Firstly, the use of regenerative practices to improve plant diversity and decrease reliance on manufactured animal feed. This management technique involves leaving grasslands to recover between visits by grazing livestock to allow for the plant communities to regrow. This technique can produce 10-15% more grass biomass, which can reduce the farmers’ reliance on fodder whilst maintaining livestock production. However, this technique requires more pasture land; the livestock will require another field to graze while the other fields recover.
Secondly, another use of biodiversity in food production is the use of natural predators to control pests. The introduction of native plants to farmland can attract the predators of crop pests as well as natural pollinators. This technique can be cost effective by reducing reliance on pesticides and the manual labour of applying them.
Furthermore, farming techniques that not only improve plant diversity around the crops but within them have shown benefits to food production. A recent study has highlighted the costs of monoculture – the farming of a single crop species in a field. Mixing crop species together, or even increasing the genetic diversity within a single crop species, can reduce damage by pests (Fig 3). Improving plant diversity on farmland can act as a natural pesticide.
What does the future hold?
As the human population continues to increase, so does our demand for resources. Maximising food production whilst maintaining biodiversity presents many challenges (2), but as the previous case studies have shown, a shift towards a balance between food production and biodiversity is beneficial for both.
Though much biodiversity has already been lost to existing farmland, a deeper appreciation for biodiversity can help shape future developments. In September 2014 the Australian Government presented opportunities to create farmland in savannahs in northern Australia (4). These savannahs occupy the same amount of space as France and Germany combined, and are one of the few remaining large, intact natural spaces in the world. Without proper management of any proposed farming, they risk the loss of 50% of 40 different species and vegetation communities (5).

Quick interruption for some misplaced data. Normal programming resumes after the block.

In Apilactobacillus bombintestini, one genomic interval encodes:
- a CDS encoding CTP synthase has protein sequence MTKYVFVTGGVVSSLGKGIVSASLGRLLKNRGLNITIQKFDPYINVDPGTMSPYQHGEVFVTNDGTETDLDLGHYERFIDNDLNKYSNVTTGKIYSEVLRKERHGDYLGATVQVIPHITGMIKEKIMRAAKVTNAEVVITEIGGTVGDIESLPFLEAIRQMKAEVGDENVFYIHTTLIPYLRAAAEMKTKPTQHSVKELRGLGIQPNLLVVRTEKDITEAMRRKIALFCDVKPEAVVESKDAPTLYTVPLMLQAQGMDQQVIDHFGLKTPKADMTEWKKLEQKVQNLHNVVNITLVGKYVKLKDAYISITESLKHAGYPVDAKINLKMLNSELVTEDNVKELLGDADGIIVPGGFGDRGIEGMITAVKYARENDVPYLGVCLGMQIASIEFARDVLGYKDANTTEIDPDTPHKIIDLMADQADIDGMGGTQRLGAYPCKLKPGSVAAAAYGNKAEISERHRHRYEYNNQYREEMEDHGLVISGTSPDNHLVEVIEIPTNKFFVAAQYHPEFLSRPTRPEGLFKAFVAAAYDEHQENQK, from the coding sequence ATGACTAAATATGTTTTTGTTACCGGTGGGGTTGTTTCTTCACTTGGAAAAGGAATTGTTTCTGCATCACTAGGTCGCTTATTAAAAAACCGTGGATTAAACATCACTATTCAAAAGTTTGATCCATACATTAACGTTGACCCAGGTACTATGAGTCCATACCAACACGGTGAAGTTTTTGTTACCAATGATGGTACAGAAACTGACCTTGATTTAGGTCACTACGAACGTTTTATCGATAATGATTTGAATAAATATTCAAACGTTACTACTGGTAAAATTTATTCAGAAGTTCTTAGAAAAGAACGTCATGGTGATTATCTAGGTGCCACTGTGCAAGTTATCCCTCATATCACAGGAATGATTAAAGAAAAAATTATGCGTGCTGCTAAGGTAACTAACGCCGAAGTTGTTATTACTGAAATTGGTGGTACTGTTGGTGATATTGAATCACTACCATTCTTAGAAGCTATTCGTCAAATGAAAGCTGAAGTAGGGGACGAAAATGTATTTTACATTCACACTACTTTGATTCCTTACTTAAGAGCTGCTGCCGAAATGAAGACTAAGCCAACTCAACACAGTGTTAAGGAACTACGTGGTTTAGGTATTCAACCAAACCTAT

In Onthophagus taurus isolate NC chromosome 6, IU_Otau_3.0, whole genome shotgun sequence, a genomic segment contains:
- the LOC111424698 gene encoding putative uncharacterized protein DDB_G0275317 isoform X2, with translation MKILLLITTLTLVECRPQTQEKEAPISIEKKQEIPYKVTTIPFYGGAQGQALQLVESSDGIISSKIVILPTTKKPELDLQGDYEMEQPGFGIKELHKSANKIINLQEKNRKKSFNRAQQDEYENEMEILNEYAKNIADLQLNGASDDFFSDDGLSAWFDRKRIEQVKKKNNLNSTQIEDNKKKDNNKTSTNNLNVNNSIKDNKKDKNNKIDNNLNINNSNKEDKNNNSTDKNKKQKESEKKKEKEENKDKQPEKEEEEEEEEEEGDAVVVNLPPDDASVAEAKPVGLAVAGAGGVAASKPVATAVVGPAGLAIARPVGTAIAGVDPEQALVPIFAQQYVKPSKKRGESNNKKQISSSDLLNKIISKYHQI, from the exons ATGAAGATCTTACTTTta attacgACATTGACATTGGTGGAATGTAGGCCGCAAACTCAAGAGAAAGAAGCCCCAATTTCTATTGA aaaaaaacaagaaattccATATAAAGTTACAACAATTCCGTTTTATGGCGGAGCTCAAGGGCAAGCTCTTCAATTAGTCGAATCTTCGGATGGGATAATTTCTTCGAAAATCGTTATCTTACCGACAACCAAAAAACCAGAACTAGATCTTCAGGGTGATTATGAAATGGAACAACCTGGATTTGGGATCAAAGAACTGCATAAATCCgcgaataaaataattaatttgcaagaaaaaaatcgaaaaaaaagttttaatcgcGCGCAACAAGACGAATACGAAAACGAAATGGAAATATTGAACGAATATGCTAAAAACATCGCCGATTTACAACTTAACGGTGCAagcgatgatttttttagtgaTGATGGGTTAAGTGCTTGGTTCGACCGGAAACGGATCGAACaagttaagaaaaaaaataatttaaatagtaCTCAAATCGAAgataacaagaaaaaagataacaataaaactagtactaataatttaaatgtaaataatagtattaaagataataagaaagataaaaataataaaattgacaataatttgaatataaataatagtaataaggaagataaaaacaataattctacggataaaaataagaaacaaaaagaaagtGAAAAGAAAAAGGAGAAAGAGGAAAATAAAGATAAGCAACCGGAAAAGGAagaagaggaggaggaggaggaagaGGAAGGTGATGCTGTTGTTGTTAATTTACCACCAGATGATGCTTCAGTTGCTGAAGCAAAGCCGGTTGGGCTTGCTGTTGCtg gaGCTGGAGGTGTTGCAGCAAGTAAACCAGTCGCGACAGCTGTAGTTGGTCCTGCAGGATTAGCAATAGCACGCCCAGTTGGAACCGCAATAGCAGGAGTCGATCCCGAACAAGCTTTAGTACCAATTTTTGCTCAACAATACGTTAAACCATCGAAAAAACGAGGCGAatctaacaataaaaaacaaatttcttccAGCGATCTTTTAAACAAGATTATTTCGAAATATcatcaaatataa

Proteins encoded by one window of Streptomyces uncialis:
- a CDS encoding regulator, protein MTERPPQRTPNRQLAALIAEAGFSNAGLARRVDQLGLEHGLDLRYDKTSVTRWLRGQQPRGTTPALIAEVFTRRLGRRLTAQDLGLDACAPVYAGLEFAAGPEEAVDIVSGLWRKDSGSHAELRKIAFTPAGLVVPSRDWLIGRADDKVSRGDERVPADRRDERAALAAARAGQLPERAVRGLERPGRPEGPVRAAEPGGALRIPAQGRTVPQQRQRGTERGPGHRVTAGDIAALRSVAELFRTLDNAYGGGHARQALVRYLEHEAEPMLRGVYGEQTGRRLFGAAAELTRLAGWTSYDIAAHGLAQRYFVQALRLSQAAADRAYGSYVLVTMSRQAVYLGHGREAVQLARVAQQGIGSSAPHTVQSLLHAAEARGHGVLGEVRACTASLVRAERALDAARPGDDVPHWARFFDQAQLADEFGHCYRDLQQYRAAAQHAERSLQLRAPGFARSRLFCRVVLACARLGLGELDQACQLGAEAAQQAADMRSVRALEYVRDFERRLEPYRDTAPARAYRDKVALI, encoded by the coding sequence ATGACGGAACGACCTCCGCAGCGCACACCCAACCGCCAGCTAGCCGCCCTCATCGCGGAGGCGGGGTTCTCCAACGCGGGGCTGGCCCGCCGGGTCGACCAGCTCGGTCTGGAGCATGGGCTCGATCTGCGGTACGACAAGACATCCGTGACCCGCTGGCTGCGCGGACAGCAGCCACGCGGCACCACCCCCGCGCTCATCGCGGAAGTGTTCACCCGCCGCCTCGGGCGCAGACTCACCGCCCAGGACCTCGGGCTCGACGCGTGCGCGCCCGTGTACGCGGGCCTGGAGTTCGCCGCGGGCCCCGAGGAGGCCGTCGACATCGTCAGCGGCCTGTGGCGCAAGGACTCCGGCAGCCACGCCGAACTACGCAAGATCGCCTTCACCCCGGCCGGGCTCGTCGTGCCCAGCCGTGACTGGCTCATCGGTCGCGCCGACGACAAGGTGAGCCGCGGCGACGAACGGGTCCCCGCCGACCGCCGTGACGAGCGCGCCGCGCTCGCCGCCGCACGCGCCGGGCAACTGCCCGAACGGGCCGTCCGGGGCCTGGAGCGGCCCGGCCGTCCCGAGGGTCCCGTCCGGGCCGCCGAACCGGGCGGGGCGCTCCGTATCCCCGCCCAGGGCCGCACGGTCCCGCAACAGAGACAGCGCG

As our knowledge of the benefits of biodiversity grows, we need to develop more sustainable farming techniques (2,5, Fig 5). Empirical evidence can be presented to policy makers, such as the United Nations 2030 Agenda for Sustainable Development to shape the future of food production. Proper management of existing farmland can maximise food production, maintain biodiversity, and provide food security for billions of people around the world.
- Tscharntke, T., Klein, A., Kruess, A., et al. “Landscape perspectives on agricultural intensification and biodiversity – ecosystem service management”, Ecology Letters. 2005, 8, 8, 857-874.
- Holt, A., Alix, A., Thompson, A., et al. “Food production, ecosystem services and biodiversity: We can’t have it all everywhere”, Science of the Total Environment. 2016, 573, 1422-1429.
- Oerke, E. “Crop losses to pests”, The Journal of Agricultural Science. 2006, 144, 1, 31-43.
- Joint Select Committee on Northern Australia. Pivot North. Inquiry into the Development of Northern Australia – Final Report. 2014. The Parliament of the Commonwealth of Australia, Canberra, ACT.
- Moran-Ordonez, A., Whitehead, A., Luck, G. “Analysis of trade-offs between biodiversity, carbon farming and agricultural development in Northern Australia reveals the benefits of strategic planning”, Conservation Letters. 2016, DOI 10.1111/conl.12255.